April 30, 2004

Student cleared of all charges.

The senior being charged at my school (see last night’s post) has been cleared of all charges. This is a step in the right direction for free speech at SIU, though we should still be ashamed that we don’t already have it. And I should be ashamed that I was drinking coffee this morning at home and not at the SIU Arena for the hearing.

Space Pens are hardcore gear now?

It seems that REI sells Fisher Space Pens now. I have a life-time membership to the REI co-op (spent a ton of money there at Christmas time). I think it's funny that they are selling Space Pens. I always say that they are great for writing on leaves and rocks, and it seems that I am not alone in thinking so.

April 29, 2004

Free speech at SIU?

It seems that a graduating senior at my university is being charged for handing out leaflets on the eve of anniversary of Mr. Bush’s war outside of the Student Center. Apparently, there is some foolish policy whereby one cannot “demonstrate” outside of a certain area on our beautiful campus.

Rather than doing something sensible — like dropping all the charges, changing the policy and then acting like we never had such an archaic policy in the year 2004 — the university is really going after this senior. He may even be expelled, thereby not graduating with honors from the history department. In the year that SIU Carbondale had a good football season and another great basketball season, when the nation mourned the loss of our beloved Paul Simon in the fall (and Bill Clinton himself came to the SIU Arena to give a eulogy) and when one of our professors was nominated to be poet laureate of the state of Illinois, this is the last kind of publicity that we need.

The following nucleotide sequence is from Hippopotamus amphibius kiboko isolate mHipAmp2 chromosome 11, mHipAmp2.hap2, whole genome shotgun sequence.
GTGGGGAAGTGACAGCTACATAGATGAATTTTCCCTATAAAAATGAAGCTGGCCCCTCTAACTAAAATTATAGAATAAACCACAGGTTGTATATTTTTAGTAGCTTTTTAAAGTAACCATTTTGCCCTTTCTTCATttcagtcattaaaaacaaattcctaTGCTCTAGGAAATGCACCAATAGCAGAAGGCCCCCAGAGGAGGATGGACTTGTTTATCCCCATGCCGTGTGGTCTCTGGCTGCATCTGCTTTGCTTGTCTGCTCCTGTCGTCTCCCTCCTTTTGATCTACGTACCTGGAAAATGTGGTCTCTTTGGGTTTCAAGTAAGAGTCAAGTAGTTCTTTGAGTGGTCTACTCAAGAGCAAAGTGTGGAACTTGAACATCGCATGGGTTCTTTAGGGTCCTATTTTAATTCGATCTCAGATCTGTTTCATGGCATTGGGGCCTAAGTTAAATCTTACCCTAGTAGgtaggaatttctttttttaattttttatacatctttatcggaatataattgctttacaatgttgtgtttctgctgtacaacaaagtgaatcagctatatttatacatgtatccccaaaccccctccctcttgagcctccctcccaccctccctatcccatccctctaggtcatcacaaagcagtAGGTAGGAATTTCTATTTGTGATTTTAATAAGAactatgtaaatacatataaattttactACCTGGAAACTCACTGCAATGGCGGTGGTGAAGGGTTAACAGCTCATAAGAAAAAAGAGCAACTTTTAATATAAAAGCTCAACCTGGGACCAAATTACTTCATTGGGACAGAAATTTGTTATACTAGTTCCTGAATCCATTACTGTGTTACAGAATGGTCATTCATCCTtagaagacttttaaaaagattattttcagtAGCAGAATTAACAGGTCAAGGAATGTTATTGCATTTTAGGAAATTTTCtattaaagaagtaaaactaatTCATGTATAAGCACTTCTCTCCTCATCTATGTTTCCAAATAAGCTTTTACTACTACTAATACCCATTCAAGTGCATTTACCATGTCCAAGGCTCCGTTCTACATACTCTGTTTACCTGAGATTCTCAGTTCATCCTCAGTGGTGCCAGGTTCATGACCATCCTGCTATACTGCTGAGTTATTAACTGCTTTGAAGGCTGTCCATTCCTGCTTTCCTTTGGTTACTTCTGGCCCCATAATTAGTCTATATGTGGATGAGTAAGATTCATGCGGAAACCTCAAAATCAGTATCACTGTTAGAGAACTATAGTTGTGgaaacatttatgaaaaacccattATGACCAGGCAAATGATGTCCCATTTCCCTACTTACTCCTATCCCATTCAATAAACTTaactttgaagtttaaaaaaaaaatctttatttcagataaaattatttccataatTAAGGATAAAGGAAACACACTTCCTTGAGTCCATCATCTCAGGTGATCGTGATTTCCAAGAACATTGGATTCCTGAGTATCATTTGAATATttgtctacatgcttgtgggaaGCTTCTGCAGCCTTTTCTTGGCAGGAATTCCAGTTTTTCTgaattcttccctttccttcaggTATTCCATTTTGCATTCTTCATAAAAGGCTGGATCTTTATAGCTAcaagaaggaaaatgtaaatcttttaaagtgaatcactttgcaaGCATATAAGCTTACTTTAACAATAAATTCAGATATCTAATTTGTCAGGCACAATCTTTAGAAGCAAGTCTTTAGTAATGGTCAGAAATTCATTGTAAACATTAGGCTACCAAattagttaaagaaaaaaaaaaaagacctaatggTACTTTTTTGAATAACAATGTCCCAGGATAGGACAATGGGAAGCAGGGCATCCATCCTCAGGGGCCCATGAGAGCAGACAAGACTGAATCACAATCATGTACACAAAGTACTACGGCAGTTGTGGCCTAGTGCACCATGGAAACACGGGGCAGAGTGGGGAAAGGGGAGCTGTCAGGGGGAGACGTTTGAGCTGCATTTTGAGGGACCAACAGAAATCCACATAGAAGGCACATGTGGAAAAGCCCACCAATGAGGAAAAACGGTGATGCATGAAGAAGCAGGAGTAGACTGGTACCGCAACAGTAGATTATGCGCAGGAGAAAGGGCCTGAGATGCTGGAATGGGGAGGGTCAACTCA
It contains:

We will see what SIU has to say about free speech tomorrow morning, at 9:00 a.m. Central Time. The hearing has been moved to the huge SIU Arena, where Elvis Presley played once, I am told.

April 27, 2004

The semester is dying.

The forest floor at Giant City State Park. The purple blossoms looked like a bright fog, but it doesn't show up very well in this smaller version. If you click on the small one, you can view a somewhat larger version. One paper finished -- out of three -- and it was the one I didn't want to write. Try as I might, I just don't like George Herbert Mead. Too much talk of "society" and not enough of the self. I like William James better. Much better. I have left to write two papers on Max Scheler, that sexy German guy who used to steal Husserl's students. I am also fortunate enough to be able to work on a guided reading course over the summer on some of Scheler's lesser-known works -- with my favorite professor. I get to study Scheler with someone who helped work on the critical edition of his work. Just another stroke of luck in my beginning career in academia. I always seen to be very lucky in my educational adventures. I went to a mostly-female college as an undergrad, so they gave me a bunch of money to go there. I was lucky enough to get into two MA programs in Boston when I had to live there for two years while my wife finished at her terrible school. I was lucky enough to get a bunch of money to work on my PhD at the best place in the world to study American Pragmatism, and my wife got money to go there, too, to work on her MA in history (she was recently admitted early to the PhD program!). Sometimes I think I'm too lucky, and I'm almost waiting for something to go terribly wrong.

April 23, 2004

Long-distance relationships.